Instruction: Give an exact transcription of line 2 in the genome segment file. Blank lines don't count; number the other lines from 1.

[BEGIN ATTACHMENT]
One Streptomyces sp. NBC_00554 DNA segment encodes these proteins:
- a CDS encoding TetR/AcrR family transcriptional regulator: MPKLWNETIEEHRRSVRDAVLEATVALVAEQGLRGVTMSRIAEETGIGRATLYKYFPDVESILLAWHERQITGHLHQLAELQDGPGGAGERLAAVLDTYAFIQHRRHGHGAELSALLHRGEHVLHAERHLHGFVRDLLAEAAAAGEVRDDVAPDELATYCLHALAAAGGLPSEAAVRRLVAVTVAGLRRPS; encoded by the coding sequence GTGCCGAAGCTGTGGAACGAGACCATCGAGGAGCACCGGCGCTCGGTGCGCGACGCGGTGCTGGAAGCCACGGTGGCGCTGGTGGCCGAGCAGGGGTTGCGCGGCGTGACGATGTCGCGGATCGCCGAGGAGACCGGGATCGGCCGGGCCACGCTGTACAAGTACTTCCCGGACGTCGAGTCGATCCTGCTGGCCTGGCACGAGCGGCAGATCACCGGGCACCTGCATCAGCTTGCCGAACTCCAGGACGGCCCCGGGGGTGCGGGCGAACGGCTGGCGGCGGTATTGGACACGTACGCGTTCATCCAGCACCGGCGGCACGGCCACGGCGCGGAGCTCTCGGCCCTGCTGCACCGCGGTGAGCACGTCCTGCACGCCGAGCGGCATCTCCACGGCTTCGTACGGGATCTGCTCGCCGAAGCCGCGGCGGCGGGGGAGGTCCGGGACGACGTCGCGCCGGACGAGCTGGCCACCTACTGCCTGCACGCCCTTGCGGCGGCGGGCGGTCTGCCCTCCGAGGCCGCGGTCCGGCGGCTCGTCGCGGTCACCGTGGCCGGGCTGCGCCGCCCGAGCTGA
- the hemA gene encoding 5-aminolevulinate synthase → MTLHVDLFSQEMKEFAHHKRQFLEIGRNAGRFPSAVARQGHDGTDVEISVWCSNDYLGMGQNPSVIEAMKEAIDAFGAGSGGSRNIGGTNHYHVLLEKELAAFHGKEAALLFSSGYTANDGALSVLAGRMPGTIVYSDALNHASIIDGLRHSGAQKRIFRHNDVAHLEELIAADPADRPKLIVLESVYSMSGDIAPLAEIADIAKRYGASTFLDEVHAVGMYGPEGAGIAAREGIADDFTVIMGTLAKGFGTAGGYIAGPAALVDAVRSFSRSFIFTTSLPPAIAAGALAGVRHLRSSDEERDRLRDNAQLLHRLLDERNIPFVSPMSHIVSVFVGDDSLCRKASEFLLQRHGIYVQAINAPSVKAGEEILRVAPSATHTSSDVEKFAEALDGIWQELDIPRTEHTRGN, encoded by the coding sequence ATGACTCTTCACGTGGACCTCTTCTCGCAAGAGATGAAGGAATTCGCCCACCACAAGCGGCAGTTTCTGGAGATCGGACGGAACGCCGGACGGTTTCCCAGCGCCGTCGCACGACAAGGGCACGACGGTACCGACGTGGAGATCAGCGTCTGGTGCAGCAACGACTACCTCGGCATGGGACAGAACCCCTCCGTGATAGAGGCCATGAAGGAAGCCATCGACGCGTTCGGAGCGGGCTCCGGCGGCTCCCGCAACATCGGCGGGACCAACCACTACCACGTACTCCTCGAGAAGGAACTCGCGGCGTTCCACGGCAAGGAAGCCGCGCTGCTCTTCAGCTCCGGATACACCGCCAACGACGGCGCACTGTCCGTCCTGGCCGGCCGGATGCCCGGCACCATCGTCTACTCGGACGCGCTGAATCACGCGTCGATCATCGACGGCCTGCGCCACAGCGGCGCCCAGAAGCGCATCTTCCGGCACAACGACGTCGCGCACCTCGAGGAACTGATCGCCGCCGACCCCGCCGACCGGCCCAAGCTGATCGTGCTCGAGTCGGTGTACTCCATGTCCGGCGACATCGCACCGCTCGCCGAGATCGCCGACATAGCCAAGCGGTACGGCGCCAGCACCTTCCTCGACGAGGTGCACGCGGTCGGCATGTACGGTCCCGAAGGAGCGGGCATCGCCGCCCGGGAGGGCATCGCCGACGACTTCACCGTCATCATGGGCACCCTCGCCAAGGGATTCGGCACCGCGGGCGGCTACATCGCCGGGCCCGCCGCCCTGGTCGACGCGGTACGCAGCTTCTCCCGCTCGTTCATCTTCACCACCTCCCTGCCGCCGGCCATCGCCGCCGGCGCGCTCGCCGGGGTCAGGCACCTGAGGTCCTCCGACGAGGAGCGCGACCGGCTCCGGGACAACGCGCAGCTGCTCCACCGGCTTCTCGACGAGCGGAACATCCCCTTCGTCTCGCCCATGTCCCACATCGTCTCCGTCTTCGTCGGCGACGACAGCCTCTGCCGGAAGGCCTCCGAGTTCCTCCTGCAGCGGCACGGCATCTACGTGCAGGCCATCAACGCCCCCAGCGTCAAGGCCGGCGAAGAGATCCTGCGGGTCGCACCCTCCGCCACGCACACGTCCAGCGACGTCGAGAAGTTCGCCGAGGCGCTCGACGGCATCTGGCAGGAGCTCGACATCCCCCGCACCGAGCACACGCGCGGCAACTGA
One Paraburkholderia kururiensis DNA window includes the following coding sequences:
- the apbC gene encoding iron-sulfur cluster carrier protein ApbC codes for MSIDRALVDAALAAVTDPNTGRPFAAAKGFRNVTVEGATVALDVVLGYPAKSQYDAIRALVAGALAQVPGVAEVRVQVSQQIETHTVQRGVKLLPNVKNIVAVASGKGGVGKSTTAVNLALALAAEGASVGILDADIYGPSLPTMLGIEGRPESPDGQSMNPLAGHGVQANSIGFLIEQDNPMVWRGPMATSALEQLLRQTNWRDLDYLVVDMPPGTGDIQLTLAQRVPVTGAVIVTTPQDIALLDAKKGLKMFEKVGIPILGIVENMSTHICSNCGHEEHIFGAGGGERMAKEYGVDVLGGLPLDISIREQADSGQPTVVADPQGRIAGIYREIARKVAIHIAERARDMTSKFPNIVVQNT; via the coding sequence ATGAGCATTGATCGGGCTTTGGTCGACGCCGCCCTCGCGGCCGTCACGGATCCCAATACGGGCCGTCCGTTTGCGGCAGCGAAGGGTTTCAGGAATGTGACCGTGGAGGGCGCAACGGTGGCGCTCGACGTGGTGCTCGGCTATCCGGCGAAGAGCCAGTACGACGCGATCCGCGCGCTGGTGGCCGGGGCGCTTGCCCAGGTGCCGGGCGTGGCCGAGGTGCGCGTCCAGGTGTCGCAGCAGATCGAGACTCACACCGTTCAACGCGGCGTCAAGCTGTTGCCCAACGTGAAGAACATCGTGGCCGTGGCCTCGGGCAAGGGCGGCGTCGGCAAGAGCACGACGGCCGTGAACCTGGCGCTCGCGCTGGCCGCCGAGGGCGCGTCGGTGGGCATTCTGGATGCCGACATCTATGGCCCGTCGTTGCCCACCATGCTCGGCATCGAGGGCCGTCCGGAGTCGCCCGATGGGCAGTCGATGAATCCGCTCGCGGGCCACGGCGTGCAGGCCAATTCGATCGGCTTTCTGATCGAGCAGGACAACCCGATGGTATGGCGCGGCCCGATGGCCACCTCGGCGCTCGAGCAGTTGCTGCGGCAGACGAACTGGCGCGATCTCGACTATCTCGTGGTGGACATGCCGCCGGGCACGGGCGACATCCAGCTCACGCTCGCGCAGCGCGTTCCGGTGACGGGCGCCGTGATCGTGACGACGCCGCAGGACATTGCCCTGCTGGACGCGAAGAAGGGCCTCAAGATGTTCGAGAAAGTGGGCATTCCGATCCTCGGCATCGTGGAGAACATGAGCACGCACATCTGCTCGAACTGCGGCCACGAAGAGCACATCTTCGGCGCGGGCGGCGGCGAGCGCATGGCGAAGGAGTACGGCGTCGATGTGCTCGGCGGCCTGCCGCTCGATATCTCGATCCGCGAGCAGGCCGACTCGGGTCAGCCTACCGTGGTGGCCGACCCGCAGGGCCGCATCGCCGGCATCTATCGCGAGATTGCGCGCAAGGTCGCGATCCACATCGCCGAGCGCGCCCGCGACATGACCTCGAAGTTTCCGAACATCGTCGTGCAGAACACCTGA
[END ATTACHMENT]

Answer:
- a CDS encoding TetR/AcrR family transcriptional regulator: MPKLWNETIEEHRRSVRDAVLEATVALVAEQGLRGVTMSRIAEETGIGRATLYKYFPDVESILLAWHERQITGHLHQLAELQDGPGGAGERLAAVLDTYAFIQHRRHGHGAELSALLHRGEHVLHAERHLHGFVRDLLAEAAAAGEVRDDVAPDELATYCLHALAAAGGLPSEAAVRRLVAVTVAGLRRPS; encoded by the coding sequence GTGCCGAAGCTGTGGAACGAGACCATCGAGGAGCACCGGCGCTCGGTGCGCGACGCGGTGCTGGAAGCCACGGTGGCGCTGGTGGCCGAGCAGGGGTTGCGCGGCGTGACGATGTCGCGGATCGCCGAGGAGACCGGGATCGGCCGGGCCACGCTGTACAAGTACTTCCCGGACGTCGAGTCGATCCTGCTGGCCTGGCACGAGCGGCAGATCACCGGGCACCTGCATCAGCTTGCCGAACTCCAGGACGGCCCCGGGGGTGCGGGCGAACGGCTGGCGGCGGTATTGGACACGTACGCGTTCATCCAGCACCGGCGGCACGGCCACGGCGCGGAGCTCTCGGCCCTGCTGCACCGCGGTGAGCACGTCCTGCACGCCGAGCGGCATCTCCACGGCTTCGTACGGGATCTGCTCGCCGAAGCCGCGGCGGCGGGGGAGGTCCGGGACGACGTCGCGCCGGACGAGCTGGCCACCTACTGCCTGCACGCCCTTGCGGCGGCGGGCGGTCTGCCCTCCGAGGCCGCGGTCCGGCGGCTCGTCGCGGTCACCGTGGCCGGGCTGCGCCGCCCGAGCTGA